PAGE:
Last May, Robert Kagan of the Brookings Institution wrote a prescient essay about American fascism. He pointed to Donald Trump’s emphasis on “feelings of resentment” and his “disrespect for the niceties of the democratic culture.” Kagan discussed models of illiberalism around the world, including Russia, where Vladimir Putin reigned as “the tough man who single-handedly defends his people.” The classic fascist, in Kagan’s words, preached that “whatever the problem, he could fix it,” and drew support from politicians who “praise the leader’s incoherent speeches as the beginning of wisdom.”
Everything Kagan described has come to pass. In his speech to the Republican convention in July, Trump declared, “I alone can fix it.” At a military forum in September, Trump lauded Putin as a greater leader than President Obama, noting Putin’s “very strong control over a country.” Days after taking office, Trump abruptly barred entry to the United States for anyone from seven Muslim countries. On Saturday, Trump denounced a “so-called judge” for getting in the way of his order and, in an interview clip released that day, brushed aside objections that Putin had killed people, arguing that America was in no position to complain, since we’ve killed people, too.
On Sunday, Trump’s chief apologist, Vice President Mike Pence, completed Kagan’s scenario. In a round of TV interviews, Pence praised the wisdom and courage of the president’s comments. On ABC’s This Week, Pence was asked about criticism of the travel ban. He replied:
The early days of this administration are going to be described in the history books as days of action. And the American people welcome the decisiveness that President Trump has shown on this issue, putting the safety and security of the American people above the niceties of communicating with people in Washington, or in some cases around the world. He acted. He put the safety of the American people first. And I think this—that’s the kind of leadership the American people want to see.
Pence’s answer was straight out of the fascist playbook. First came the Putinesque emphasis on “action,” “decisiveness,” and “leadership.” On Meet the Press, Pence delivered the same message: “We live in a dangerous world. I think the American people welcome a president as decisive and as action-oriented as President Trump.” Pence hailed Trump as “a president who’s got broad shoulders and is willing to put the interests of the American people first.” What’s important is the president’s greatness, not the people or principles he targets.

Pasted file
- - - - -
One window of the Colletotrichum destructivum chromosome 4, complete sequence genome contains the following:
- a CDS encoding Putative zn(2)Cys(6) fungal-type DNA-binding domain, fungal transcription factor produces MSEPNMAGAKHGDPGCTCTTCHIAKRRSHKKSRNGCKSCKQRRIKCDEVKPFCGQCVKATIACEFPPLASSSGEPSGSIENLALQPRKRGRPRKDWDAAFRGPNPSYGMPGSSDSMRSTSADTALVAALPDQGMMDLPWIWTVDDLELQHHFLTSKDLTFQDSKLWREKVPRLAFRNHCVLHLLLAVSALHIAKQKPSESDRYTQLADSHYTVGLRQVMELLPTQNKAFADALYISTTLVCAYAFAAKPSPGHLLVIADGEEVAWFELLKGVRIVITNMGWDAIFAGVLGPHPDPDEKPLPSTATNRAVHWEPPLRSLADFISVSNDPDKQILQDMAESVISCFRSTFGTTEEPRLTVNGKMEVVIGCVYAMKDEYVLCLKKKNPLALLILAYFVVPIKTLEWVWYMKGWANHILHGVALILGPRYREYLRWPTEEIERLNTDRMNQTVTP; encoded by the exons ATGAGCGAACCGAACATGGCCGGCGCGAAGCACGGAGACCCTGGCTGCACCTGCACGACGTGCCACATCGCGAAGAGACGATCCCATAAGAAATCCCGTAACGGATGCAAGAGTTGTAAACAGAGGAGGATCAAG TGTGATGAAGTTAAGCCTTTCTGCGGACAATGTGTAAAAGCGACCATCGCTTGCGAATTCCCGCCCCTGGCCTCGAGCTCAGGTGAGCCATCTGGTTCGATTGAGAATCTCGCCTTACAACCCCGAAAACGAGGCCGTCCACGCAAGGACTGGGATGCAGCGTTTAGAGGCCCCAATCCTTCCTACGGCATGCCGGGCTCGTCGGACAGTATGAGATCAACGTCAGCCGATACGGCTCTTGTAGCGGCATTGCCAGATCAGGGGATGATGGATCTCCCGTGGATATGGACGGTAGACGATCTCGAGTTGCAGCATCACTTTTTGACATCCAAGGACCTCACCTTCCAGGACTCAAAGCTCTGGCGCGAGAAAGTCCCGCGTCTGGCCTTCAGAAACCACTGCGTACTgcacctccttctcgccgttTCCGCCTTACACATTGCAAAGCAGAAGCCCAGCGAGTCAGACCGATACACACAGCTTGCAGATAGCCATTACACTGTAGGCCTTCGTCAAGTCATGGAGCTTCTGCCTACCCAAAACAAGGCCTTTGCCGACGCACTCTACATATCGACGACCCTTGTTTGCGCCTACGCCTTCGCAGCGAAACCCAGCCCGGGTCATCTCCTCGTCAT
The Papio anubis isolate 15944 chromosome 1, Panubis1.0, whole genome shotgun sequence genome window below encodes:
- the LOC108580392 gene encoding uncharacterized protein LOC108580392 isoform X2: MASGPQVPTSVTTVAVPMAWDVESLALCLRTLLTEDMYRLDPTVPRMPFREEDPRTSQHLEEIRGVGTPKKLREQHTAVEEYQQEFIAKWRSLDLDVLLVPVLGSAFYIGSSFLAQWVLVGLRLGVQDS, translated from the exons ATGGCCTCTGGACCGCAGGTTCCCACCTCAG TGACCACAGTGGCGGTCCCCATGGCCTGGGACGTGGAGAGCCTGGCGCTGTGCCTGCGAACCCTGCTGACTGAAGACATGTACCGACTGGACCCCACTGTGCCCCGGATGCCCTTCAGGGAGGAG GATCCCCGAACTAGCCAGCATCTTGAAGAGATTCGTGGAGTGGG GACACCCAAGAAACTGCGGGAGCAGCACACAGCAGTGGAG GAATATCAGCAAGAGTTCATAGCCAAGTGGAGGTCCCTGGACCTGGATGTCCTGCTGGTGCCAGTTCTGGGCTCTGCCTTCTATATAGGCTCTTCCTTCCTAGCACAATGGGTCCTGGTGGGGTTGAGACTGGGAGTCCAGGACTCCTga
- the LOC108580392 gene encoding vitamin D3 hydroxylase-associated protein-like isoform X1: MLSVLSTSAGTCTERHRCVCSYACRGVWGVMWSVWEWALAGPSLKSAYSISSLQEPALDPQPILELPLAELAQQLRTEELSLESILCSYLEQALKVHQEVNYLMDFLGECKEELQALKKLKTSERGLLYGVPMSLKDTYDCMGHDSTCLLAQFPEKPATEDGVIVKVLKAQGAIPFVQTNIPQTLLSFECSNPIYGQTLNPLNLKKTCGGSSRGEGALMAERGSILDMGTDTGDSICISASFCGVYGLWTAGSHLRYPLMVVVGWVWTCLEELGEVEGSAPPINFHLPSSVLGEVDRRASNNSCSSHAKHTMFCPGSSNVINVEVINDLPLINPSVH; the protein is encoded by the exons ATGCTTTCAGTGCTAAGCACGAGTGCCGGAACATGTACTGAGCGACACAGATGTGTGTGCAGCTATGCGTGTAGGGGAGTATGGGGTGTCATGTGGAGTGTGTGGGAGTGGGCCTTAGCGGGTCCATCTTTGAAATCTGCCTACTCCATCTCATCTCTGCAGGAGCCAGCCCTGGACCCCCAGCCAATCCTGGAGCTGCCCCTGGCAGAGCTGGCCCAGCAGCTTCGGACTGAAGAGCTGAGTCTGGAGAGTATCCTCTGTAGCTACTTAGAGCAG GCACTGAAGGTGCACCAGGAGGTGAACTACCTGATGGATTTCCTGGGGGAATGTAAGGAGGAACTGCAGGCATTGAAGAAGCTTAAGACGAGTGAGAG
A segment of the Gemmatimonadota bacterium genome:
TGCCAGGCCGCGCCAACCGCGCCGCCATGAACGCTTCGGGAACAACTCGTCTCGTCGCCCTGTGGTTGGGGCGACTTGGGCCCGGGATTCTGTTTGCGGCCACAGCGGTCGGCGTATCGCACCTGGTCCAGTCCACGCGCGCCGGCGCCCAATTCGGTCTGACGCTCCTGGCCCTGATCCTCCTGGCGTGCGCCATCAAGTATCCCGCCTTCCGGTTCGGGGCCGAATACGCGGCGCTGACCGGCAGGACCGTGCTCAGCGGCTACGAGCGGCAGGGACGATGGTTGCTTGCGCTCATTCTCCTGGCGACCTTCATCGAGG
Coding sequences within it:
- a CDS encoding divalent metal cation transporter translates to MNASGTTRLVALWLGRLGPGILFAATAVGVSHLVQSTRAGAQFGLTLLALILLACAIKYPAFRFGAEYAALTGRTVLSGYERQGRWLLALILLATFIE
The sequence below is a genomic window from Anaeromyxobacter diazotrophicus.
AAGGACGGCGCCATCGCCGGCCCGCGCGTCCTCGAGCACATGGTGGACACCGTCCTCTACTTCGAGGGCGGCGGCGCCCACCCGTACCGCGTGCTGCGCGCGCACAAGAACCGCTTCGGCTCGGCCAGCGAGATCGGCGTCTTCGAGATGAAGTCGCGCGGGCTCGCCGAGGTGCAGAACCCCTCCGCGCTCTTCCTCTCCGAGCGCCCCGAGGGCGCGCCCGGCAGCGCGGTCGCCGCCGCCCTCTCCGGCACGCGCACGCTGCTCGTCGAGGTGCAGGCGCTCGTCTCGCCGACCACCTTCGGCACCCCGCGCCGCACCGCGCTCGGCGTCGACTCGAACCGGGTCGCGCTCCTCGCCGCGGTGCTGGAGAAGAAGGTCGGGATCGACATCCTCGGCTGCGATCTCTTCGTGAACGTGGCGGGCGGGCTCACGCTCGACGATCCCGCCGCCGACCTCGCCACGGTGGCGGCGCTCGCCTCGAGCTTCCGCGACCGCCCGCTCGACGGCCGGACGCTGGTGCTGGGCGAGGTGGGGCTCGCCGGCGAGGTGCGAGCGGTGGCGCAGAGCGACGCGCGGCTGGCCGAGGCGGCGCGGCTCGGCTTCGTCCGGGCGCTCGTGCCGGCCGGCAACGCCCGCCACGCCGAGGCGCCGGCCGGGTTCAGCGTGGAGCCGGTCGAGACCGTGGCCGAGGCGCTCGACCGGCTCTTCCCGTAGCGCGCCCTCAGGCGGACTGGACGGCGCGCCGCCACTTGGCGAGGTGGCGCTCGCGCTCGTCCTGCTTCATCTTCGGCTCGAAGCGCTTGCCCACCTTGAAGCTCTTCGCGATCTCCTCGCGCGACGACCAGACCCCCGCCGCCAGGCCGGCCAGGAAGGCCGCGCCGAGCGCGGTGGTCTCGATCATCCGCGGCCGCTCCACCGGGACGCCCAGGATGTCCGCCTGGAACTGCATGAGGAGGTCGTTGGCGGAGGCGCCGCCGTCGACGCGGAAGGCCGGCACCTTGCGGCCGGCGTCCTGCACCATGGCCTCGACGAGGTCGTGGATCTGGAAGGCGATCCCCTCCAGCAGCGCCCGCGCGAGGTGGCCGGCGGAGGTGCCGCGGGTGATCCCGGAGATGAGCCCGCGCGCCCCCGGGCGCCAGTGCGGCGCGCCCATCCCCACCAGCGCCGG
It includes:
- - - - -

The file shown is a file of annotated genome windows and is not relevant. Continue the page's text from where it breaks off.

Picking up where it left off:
Next came the appeal to “safety and security.” In his Sunday interviews, Pence used this phrase 10 times to defend the ban, ignoring reminders that none of the terrorists who struck America on or after 9/11 came from the banned countries. The point of repeating the mantra, rather than addressing such facts, is to elevate fear and bury other considerations.
Then came the scorn for “niceties,” the very term Kagan had warned about. On Face the Nation, Pence belittled “the usual Washington niceties of informing members of Congress.” On Meet the Press, he scoffed: “There may have been some leaders on Capitol Hill that were not informed in the usual niceties of Washington, D.C. But, look, we live in a very dangerous world.” In such a world, there’s no time for consultation with Congress or allies. The great man must act.
Nor is there time to squabble with judges about law or the Constitution. Trump “has the authority, in the interest of national security, to determine who has the right to come into this country,” Pence declared. The mere invocation of national security, in Pence’s view, settles the question.
As for Trump’s comments in defense of Putin and against the “so-called judge,” Pence exalted the president’s “candor” in “speaking his mind.” He lauded Trump for being “straight” and “direct” with his people and with foreign leaders Trump has insulted, about what matters most: not truth, but Trump’s feelings. “People find it very refreshing that they not only understand this president’s mind, but they understand how he feels about things,” said Pence.
In this world of candid, broad-shouldered action, only one adversary must be respected: other strongmen. On Meet the Press, Pence vowed that Trump would “not let semantics or the arguments of the past get in the way of exploring the ability to work together with Russia and with President Putin.” Among the “semantics” was whether Putin had killed people. Among the “arguments of the past” was Russia’s seizure of Crimea and Putin’s ongoing proxy war in Ukraine.
Trump’s latest excuse for Putin’s atrocities—“There are a lot of killers. … What, you think our country’s so innocent?”—angers many Americans because it seems to insult our national honor. Others defend the statement as true. But what’s more important is what kind of country we choose to be now. Trump isn’t just condoning Putinism abroad. He’s trying to impose it at home. And his propagandists, led by Pence, are selling it as patriotism.